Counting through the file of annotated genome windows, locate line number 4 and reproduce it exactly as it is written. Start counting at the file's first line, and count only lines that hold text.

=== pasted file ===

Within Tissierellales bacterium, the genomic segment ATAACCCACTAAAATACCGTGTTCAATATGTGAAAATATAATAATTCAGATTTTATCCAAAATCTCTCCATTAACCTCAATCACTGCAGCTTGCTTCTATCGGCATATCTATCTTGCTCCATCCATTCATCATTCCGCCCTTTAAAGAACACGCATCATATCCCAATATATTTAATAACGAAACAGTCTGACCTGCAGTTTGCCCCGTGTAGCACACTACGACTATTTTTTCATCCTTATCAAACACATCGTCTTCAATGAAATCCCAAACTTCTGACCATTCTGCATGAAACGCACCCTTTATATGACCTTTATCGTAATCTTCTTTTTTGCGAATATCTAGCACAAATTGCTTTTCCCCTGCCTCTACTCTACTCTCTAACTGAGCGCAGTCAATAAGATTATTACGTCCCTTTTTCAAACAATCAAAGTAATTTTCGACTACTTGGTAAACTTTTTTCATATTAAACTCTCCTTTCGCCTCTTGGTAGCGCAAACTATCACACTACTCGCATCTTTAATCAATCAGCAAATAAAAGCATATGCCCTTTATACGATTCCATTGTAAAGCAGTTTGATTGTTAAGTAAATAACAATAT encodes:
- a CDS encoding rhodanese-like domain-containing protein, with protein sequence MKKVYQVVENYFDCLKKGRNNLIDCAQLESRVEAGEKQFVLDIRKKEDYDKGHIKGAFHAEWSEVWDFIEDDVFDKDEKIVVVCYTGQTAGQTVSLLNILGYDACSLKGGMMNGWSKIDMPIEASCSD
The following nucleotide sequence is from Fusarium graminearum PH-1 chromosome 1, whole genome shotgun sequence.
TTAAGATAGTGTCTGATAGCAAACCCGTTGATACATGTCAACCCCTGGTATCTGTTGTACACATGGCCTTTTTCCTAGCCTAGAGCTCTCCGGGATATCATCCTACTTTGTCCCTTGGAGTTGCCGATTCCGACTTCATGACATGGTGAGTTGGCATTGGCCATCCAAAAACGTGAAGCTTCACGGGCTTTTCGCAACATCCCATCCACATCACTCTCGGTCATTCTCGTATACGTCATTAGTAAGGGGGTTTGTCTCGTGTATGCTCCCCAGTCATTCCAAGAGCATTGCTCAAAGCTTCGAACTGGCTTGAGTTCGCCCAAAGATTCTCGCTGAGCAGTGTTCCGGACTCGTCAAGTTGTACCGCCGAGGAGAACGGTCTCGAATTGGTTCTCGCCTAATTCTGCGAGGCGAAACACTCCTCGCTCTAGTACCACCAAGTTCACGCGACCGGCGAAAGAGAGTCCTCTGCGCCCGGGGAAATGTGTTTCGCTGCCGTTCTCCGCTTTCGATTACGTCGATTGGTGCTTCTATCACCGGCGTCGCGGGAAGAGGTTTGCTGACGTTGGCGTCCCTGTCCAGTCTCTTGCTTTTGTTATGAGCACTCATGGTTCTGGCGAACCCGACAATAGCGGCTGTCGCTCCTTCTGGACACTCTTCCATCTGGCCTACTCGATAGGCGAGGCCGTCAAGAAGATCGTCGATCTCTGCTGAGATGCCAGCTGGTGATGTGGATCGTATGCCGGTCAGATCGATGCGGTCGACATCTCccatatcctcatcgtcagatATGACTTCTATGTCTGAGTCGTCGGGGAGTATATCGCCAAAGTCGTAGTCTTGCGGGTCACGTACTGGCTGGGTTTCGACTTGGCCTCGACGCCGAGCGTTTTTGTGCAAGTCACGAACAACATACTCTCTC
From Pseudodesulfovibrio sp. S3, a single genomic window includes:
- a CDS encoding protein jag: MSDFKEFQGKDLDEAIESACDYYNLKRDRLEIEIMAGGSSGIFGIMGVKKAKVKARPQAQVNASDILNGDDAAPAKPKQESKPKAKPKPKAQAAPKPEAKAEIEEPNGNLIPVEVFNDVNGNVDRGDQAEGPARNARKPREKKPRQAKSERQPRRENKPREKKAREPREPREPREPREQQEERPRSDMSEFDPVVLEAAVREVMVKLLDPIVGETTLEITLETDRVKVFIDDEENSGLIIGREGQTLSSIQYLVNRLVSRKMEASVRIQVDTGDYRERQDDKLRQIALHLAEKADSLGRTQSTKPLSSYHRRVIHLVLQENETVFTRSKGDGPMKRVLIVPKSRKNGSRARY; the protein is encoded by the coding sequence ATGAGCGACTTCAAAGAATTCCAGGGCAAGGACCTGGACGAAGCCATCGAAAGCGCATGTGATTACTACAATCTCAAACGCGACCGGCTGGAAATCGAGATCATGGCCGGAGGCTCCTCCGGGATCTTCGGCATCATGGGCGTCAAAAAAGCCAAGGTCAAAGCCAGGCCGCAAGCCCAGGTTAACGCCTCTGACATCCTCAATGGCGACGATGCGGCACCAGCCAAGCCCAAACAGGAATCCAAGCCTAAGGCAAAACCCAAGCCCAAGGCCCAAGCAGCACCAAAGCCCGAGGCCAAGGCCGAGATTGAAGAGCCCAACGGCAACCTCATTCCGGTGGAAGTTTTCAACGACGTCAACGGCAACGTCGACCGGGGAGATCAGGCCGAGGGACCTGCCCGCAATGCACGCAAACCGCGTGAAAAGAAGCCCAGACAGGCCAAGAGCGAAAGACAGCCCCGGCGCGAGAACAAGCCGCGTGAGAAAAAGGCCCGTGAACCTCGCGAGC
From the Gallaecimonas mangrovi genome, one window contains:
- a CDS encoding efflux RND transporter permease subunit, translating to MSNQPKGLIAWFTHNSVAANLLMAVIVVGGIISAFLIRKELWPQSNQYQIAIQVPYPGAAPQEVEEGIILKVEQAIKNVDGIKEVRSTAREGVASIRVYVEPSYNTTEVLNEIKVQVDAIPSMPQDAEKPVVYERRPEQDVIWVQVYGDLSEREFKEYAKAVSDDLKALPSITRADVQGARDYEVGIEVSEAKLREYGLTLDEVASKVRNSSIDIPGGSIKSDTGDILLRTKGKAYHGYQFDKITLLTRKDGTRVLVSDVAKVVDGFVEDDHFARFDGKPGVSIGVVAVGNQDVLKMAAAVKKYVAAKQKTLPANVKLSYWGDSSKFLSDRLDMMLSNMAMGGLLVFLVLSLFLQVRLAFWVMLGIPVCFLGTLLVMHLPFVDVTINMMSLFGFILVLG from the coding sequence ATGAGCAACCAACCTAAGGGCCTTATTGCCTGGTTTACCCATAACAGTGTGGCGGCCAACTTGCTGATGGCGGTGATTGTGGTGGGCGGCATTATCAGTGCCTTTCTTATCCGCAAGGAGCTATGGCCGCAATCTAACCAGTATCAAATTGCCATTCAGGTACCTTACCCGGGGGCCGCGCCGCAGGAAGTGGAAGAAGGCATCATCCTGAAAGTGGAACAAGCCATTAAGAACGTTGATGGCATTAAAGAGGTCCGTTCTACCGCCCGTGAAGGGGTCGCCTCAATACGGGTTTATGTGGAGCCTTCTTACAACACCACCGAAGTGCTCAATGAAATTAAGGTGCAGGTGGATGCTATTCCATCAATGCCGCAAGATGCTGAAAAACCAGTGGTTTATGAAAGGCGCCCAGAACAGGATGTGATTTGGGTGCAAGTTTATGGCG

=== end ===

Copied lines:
TTAAGATAGTGTCTGATAGCAAACCCGTTGATACATGTCAACCCCTGGTATCTGTTGTACACATGGCCTTTTTCCTAGCCTAGAGCTCTCCGGGATATCATCCTACTTTGTCCCTTGGAGTTGCCGATTCCGACTTCATGACATGGTGAGTTGGCATTGGCCATCCAAAAACGTGAAGCTTCACGGGCTTTTCGCAACATCCCATCCACATCACTCTCGGTCATTCTCGTATACGTCATTAGTAAGGGGGTTTGTCTCGTGTATGCTCCCCAGTCATTCCAAGAGCATTGCTCAAAGCTTCGAACTGGCTTGAGTTCGCCCAAAGATTCTCGCTGAGCAGTGTTCCGGACTCGTCAAGTTGTACCGCCGAGGAGAACGGTCTCGAATTGGTTCTCGCCTAATTCTGCGAGGCGAAACACTCCTCGCTCTAGTACCACCAAGTTCACGCGACCGGCGAAAGAGAGTCCTCTGCGCCCGGGGAAATGTGTTTCGCTGCCGTTCTCCGCTTTCGATTACGTCGATTGGTGCTTCTATCACCGGCGTCGCGGGAAGAGGTTTGCTGACGTTGGCGTCCCTGTCCAGTCTCTTGCTTTTGTTATGAGCACTCATGGTTCTGGCGAACCCGACAATAGCGGCTGTCGCTCCTTCTGGACACTCTTCCATCTGGCCTACTCGATAGGCGAGGCCGTCAAGAAGATCGTCGATCTCTGCTGAGATGCCAGCTGGTGATGTGGATCGTATGCCGGTCAGATCGATGCGGTCGACATCTCccatatcctcatcgtcagatATGACTTCTATGTCTGAGTCGTCGGGGAGTATATCGCCAAAGTCGTAGTCTTGCGGGTCACGTACTGGCTGGGTTTCGACTTGGCCTCGACGCCGAGCGTTTTTGTGCAAGTCACGAACAACATACTCTCTC